to 


IN -H 

U5 CO 




22 


1 


t^ CO 
t^ CO 





IN CO 

CO rH 




n 

Ph 


Q 
Z oo 

» E 

P3 


pitqOJacI -o^ aSBJaAy 


rt IN 

t^ to 


to 


CO CO 


^ 


lO CO 
00 1^ 


^! 


0; 00 

w 


^ 


"3 


§ 


sasnBO JO Jaqnin^j 


IN CO 


S 


■* IN 
I-- CO 


1 


CO t^ 

f 00 


i 


•-H 

CO •* 


S 


00 
CO rt 


00 


3 
£ 


\i\r) J3d -ON aSBjaAV 


<N IN 

o> «o 


g 


t- U5 


^ 


§g 


5 


t^ 

■* 


05 


ss 


^ 


sastiBQ JO jtaqiunN 


0\ CD 


00 


(N CO 


I 


CO rt 
00 CO 


»1 


» 00 


IS 


w 


00 


O 

m 


itog jad -o^ aSBjaAy 


t^ IN 

lO CD 


to_ 


00 o 


to_ 


00 00 


^. 


CO CO 


to_ 


10 CO 

(N Tf 


^ 


sasn^o JO jaqmnN 


IN CO 
rt IN 


95 


(N 05 


s 


§s 


to 


<N (N 

CO rH 


^ 
■^ 



N rH 


§ 


NOIJ.VaUVXH'JJ SLO XNaOKV 


>o 


^2 


m" in 


i2 


Co' CO 


"e 93' 
93 


"3 




U3 
10 U3 


X3 



94 



TABLE XI 

Correlation ok Amount of Retardation with the Number of Cases 

1{eported to be "Slow and Dull" 

















, 




















~iZ 














' 






i 3 




















•o 




















s 










I 




5 


.3 




at 

pq 


3 






"o 






o 








la 






u 

1 


n 






5 






u 




,^ 


E 


Q 


e 


a 


(5 


« 


§ 


(5 




1 Amount o 


1 

o 


§ 

o 

00 


Percentag 


9 

1 


o 


1 


1 


s 

o 
So 


C 
U 


1. 


3S 


9 


23.7 


15 


1 


6.7 


53 


10 


18.9 


1.5 


43 


5 


11.6 


33 


9 


27.3 


76 


14 


18.4 


Total 
1 A 1.6 


SI 


U 


17.S 


5« 


/O 


ee.s 


119 


*4 


18.e 


2. 


Ul 


16 


26.2 ] 


85 


26 


30.6 


146 


42 


28.8 


2.5 


132 


46 


34.8 


107 


35 


32.7 


239 


81 


33.9 


Total 
S A 2.5 


193 


OS 


33.1 


192 


ei 


SI. 8 


S8B 


IBS 


5/. 9 


3. 


91 


31 


.34.1 


104 


39 


37.5 


195 


70 


35.9 


3.5 


74 


20 


.35.1 


54 


23 


42.6 


128 


49 


38.3 


Total 
S A 9.6 


166 


67 


34 6 


168 


«« 


39. e 


SMS 


119 


5e.S 


4. 


52 


20 


.38.5 


32 


13 


40.6 


84 


33 


39.3 


4.5 


19 


lU 


52.6 


20 


6 


30.0 


39 


16 


41.0 


Total 

4 A 4.6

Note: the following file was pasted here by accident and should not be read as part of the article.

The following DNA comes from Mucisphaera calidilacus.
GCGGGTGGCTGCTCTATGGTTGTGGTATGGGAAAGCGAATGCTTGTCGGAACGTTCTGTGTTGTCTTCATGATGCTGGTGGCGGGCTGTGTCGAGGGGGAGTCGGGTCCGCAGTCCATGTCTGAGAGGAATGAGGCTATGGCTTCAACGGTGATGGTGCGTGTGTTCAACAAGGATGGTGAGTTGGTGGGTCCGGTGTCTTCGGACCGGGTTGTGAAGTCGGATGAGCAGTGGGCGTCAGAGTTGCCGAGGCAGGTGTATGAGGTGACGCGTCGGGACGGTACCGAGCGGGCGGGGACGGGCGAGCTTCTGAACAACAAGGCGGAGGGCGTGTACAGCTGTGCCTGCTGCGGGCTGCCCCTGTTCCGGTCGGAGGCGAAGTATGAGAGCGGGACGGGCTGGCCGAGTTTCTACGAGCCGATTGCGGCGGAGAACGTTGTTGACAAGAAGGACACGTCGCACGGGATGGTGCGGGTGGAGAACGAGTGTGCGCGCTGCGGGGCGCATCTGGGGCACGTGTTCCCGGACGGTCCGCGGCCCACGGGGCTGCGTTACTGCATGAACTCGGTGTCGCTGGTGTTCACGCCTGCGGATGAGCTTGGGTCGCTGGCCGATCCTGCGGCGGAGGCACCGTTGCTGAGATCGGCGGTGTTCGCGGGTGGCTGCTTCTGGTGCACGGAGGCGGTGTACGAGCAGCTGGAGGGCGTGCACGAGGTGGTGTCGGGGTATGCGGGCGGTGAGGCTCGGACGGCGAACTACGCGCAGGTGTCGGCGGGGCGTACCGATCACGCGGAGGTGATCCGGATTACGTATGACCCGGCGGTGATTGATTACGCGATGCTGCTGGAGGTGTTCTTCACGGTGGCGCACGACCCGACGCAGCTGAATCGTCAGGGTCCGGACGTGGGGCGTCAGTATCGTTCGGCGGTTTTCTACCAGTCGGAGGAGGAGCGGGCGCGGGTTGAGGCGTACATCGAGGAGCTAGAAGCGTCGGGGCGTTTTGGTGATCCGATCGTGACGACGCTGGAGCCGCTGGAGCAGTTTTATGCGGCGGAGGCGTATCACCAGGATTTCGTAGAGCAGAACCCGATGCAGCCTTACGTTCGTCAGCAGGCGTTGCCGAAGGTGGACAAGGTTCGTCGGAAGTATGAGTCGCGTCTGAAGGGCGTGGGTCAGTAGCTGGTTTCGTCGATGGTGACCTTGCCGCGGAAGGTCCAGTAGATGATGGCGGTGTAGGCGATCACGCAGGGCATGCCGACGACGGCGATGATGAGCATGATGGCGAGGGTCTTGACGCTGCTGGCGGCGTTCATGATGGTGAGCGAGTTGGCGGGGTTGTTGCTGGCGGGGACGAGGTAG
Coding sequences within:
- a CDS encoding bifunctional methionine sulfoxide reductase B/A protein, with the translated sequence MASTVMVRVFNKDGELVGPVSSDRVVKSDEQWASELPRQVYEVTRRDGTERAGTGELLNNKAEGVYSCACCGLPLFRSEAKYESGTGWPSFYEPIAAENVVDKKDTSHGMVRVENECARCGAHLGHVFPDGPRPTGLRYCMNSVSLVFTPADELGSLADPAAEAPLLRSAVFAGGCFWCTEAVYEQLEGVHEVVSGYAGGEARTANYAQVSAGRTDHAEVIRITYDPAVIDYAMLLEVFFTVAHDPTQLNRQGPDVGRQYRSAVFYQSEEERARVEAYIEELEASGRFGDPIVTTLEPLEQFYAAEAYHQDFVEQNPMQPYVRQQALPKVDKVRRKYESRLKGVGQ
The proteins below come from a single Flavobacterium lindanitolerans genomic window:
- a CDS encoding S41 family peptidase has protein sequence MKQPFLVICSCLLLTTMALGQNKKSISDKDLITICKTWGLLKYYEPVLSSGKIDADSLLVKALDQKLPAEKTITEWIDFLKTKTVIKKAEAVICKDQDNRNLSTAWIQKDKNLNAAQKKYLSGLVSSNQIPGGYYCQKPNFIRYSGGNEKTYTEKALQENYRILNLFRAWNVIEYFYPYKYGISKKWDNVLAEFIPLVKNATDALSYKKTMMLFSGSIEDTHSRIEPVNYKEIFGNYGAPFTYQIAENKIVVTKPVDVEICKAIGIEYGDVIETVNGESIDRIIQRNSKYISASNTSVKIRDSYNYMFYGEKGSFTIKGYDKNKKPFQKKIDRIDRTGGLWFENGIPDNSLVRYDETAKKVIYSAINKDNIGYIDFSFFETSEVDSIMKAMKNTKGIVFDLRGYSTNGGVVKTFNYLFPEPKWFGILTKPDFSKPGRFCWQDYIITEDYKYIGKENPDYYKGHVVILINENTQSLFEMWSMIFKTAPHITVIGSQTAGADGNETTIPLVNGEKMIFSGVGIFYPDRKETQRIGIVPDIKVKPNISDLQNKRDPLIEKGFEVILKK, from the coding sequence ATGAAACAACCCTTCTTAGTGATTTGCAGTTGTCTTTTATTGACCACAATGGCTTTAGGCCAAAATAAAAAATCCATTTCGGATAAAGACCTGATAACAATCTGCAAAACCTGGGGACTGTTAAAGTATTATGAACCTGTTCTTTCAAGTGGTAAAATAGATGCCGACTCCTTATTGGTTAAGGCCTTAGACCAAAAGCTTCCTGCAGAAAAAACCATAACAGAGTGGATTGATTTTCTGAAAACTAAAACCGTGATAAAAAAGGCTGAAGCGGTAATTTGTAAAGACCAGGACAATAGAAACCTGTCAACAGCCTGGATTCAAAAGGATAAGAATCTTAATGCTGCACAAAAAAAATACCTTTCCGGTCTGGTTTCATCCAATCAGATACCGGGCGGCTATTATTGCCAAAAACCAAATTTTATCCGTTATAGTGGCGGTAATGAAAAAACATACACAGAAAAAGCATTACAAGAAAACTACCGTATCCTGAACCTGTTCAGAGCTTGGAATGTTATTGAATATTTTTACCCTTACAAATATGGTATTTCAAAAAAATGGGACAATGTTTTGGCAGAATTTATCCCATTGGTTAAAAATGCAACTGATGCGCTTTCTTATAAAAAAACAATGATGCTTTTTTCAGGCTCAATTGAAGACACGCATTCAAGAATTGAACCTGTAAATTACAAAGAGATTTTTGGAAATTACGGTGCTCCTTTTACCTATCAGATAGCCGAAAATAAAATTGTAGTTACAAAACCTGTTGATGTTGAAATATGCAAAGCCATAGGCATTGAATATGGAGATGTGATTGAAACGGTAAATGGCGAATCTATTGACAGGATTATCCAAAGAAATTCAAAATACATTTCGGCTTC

71 


50 


4».B 


B» 


19 


4ff.5 


Its 


^fi 


39.8 


5. 


lU 


6 


31.3 


12 


8 


66.7 


28 


13 


4(5.4 


5.5 


7 


4 


67.1 


5 


2 


40.0 


12 


6 


50.0 


Tottil 


es 


« 


S9.t 1 


17 


to 


58.8 


40 


19 


48.0 



yr. 



TABLE XII 

Correlation of Causes with Average Amount of Retardation in Years* 





Boys 


Girls 


Boys and Girls 


m 






a 






a 






s 


m 






o 










s 


o 


^ 


c 






s 




'.^ 


a 


£ 




O 




o 
CQ 




•a 

03 


3 

"o 


_=3 
"E 

OS 
0) 

« 


o 


2 

IS 
o 

"o 


OS 

1 




« 


t> 


^ 


« 


(U 


g^ 


« 


w 


a 




_i 




OS 


^^ 




^ 




XI 


S 




eS 


B 


a 


cS 


s 




c4 


B 






o 


s 


> 


O 


3 


> 


C 


3 


> 




H 


Z 


< 


H 


2: 


<! 


H 


^ 


< 


1 Adequate 


97 


43 


2.26 


93 


42 


2.21 


190 


85 


2.24 


2 


317.5 


119 


2.67 


370 


140 


2.64 


687.5 


259 


2.65 


3 


327 


106 


3.08 


244 


80 


3.05 j 


571 


186 


3.07 


4 


158 


46 


3.43 


141 


42 


3.36 ! 


299 


88 


3.40 


5 

Totals 


82.5 


21 


3.93 


63.5 


17 


3.74 


146 


38 


3.84 


982 


335 


2.93 


911.5 


321 


2.84 


1893.5 


656 


2.89 


No Causea 


53 


24 


2.21 


38.5 


15 


2.57 


91.5 


39 


2.35 


Unassociated 




















Factors 


162.5 


70 


2.32 


100 


40 


2.50 


262.5 


110 


2.39 


Real Causes 


1283 


439 


2.92 


1170 


412 


2.84 


2453. 


851 


2.88 


Grand 


' 










1 








Totals 


1498.5 


533 


2.81 


1308.5 


467 


2.80 


2807 


1000 


2.81 



♦When the amount of retardation was more than 5.5 years, it was taken as 5.5 in thi 
table. 



TABLE XIII 

Correlation of Social Level of the School Districts with Number 

Retarded 



Social Level 


Number 
Retarded 


Average Enrol- 
ment 1905-06 


Percentage 
Retarded 


5 


116 


708 


16.3 


4 


357 


1846 


19.3 


3 


515 


2780 


18.6 


2 


612 


3063 


19.3 


1 


163 


710 


22.9 


Negroes 


240 


645 


37.2 



no 



is 





aSciuojjaj 


s s i» M « T '.r — 30 "«■ 


saevQ JO joquinji 


OOW^t>.O00N«-H 


u 
o 

•< 
s 
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38l!)U33J3J